But even when we had a telly, we didn't have Sky - but our next door neighbours do, and just before they left on their holidays this morning they insisted that we take advantage of this afternoon's screening of all ten episodes, back-to-back. I wasn't planning to sit down and watch all five hours of it, on a lovely sunny afternoon, but I'm afraid that's exactly what Jim and I did, and we were joined by Lockboy when he came back from orchestra.

And it was very enjoyable. I was expecting horrible choppy editing and nasty music and lots of repetition, but it wasn't too bad at all. We enjoyed finding fault with all the things we would have done differently, and shouting 'those cloths are going to fade dreadfully you know'. Parts of it were very interesting and there was a fair amount of nice boat footage. On the downside, it was rather bitty and the overall rationale was unconvincing - if you want a glitzy hi-tech holiday home, then why start with a 1937 boat? If you like it that much, why has Dover been up for sale (increasingly desperately) ever since you finished filming? - and some bits were boring, but that's probably just a matter of where your interest lies.

Apparently a new series is currently being made, in which the presenter travels around in Dover, being filmed from a helicopter, and interviewing waterways-related people; on the basis of the first series, I'm looking forward to seeing it. Will just have to wait for the neighbours to go away again.

Thursday, September 14, 2006

The Standedge Tunnel Experience

No, not this Standedge Tunnel Experience, but our very own experience of the 'longest, highest and deepest' canal tunnel in Britain, when we went through on August 16th in Andante.

Someone asked me 'was it worth it?' - to which the answer has to be yes, as it costs nothing (if you are a long term licence holder), and it's got to be worth the time and trouble if it means you end up where you want to be. It is, of course, an experience not to be missed: the preparation, the excitement, the sense of achievement, the awe and wonder at the building of it, and even greater awe and wonder at its restoration.

The tunnel itself? It's a very long tunnel, and you go through it very, very slowly. (Three and a quarter miles in two and a half hours.) You can note that some sections are brick lined, some sprayed with concrete, and some (the best bits) bare, red, stone. You can see the drill marks where the blasting powder was inserted, and count off the leggers' plates on the roof to see how far you've gone and how far you still have to go. You can (upon donning a hard hat) sit outside at either end of the passenger module, which is a better way of seeing things when the windows get steamed up.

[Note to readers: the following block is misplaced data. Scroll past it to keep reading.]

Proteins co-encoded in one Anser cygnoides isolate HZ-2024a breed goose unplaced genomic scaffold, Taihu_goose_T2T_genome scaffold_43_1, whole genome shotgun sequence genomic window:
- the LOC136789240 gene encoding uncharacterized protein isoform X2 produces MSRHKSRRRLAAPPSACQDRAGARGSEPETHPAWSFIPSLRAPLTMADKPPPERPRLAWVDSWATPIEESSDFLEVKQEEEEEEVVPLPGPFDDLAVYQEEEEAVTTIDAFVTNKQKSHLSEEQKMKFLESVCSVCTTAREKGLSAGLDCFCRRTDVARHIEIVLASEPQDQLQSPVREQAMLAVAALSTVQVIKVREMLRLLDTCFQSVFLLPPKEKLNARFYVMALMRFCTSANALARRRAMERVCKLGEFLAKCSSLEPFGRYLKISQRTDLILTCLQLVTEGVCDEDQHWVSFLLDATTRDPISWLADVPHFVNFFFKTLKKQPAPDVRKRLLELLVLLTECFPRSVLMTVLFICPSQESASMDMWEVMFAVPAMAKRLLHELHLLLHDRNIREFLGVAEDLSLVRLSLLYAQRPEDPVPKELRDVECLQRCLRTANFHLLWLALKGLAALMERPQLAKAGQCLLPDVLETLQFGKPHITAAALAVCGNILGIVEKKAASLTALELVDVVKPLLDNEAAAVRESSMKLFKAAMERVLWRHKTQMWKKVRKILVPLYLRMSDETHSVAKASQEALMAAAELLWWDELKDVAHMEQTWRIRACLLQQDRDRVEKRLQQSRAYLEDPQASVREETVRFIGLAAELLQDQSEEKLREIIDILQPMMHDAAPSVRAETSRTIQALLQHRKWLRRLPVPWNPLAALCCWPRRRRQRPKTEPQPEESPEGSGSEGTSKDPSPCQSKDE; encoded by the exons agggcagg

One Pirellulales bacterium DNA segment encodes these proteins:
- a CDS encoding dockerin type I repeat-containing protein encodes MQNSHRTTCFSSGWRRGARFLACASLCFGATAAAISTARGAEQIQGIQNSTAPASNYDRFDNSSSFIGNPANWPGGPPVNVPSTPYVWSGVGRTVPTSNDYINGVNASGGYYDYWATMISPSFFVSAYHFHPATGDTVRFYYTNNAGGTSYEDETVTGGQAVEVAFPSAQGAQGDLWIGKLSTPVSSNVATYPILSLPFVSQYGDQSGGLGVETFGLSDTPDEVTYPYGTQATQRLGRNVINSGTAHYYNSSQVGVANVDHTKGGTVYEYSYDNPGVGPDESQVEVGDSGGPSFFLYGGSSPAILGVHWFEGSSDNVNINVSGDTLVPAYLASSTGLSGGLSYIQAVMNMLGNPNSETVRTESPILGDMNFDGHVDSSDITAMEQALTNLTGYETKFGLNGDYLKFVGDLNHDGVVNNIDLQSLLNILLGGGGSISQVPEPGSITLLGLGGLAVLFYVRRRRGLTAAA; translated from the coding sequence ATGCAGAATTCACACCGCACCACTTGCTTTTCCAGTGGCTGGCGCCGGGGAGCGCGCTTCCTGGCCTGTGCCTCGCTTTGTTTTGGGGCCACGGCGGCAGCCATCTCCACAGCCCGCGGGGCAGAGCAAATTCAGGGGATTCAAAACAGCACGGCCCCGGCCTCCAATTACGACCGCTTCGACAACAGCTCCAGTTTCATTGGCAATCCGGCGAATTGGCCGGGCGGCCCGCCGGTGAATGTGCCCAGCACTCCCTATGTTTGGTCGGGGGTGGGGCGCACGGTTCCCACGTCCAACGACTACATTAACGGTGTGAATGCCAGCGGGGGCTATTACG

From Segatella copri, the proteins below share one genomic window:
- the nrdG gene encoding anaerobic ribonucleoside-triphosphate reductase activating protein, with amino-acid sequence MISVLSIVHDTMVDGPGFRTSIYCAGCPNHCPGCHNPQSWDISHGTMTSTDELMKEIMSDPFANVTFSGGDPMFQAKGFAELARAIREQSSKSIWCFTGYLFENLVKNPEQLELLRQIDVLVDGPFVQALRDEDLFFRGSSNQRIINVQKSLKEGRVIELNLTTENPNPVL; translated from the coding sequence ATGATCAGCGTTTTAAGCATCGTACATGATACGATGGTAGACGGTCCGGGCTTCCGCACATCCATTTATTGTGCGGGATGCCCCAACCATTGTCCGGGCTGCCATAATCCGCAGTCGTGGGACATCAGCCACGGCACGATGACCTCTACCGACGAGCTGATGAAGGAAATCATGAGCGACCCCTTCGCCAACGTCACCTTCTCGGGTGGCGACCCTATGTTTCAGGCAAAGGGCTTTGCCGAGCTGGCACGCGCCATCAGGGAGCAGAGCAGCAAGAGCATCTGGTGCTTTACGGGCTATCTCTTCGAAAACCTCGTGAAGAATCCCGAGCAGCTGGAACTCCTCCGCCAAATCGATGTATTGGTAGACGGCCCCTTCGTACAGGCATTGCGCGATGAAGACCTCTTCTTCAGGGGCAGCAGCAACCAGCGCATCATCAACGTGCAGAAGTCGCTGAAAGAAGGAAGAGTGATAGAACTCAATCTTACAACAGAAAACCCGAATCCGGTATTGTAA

Because it is such a feat of engineering and restoration, and so many people are going to so much trouble to get you through, you feel as if you ought to find every single yard of it fascinating, and it can't help but fail to live up to that. Much of it is not fascinating, just tunnel. Number One Son has always had a low boredom threshold, and he was catatonic by the time we emerged.

And because you're never alone, and to a degree isolated in the passenger module, it's harder (at least it was for me) to really feel the excitement, awe and magic; I felt that much more in the Harecastle Tunnel, where, when steering your own boat and especially if leading, as we were, your relationship with the tunnel is much more direct, and your ability to see it as it was is much greater.

None of this is to say though that the Standedge Tunnel is not worth navigating; it is, it is, it is. The effort that's gone and continues to go into it should be rewarded with use and appreciation. If it's not used, the temptation will surely be, come the next round of budget cuts, to abandon it again. It is interesting, notwithstanding everything I said before. I would do it again, given the chance. And it is, of course, an integral part of navigating the Huddersfield Narrow Canal, which is most definitely, in my humble opinion, worth doing.

Tuesday, September 12, 2006

London Canal Museum

Last Friday I walked over to the London Canal Museum - thought I'd better check it out before I get too busy. Well, it was certainly nice and peaceful (one other visitor). There aren't many things you can do for three quid in central London, so I'm not going to knock it ... let's just say you wouldn't need to set aside a whole afternoon to see it all.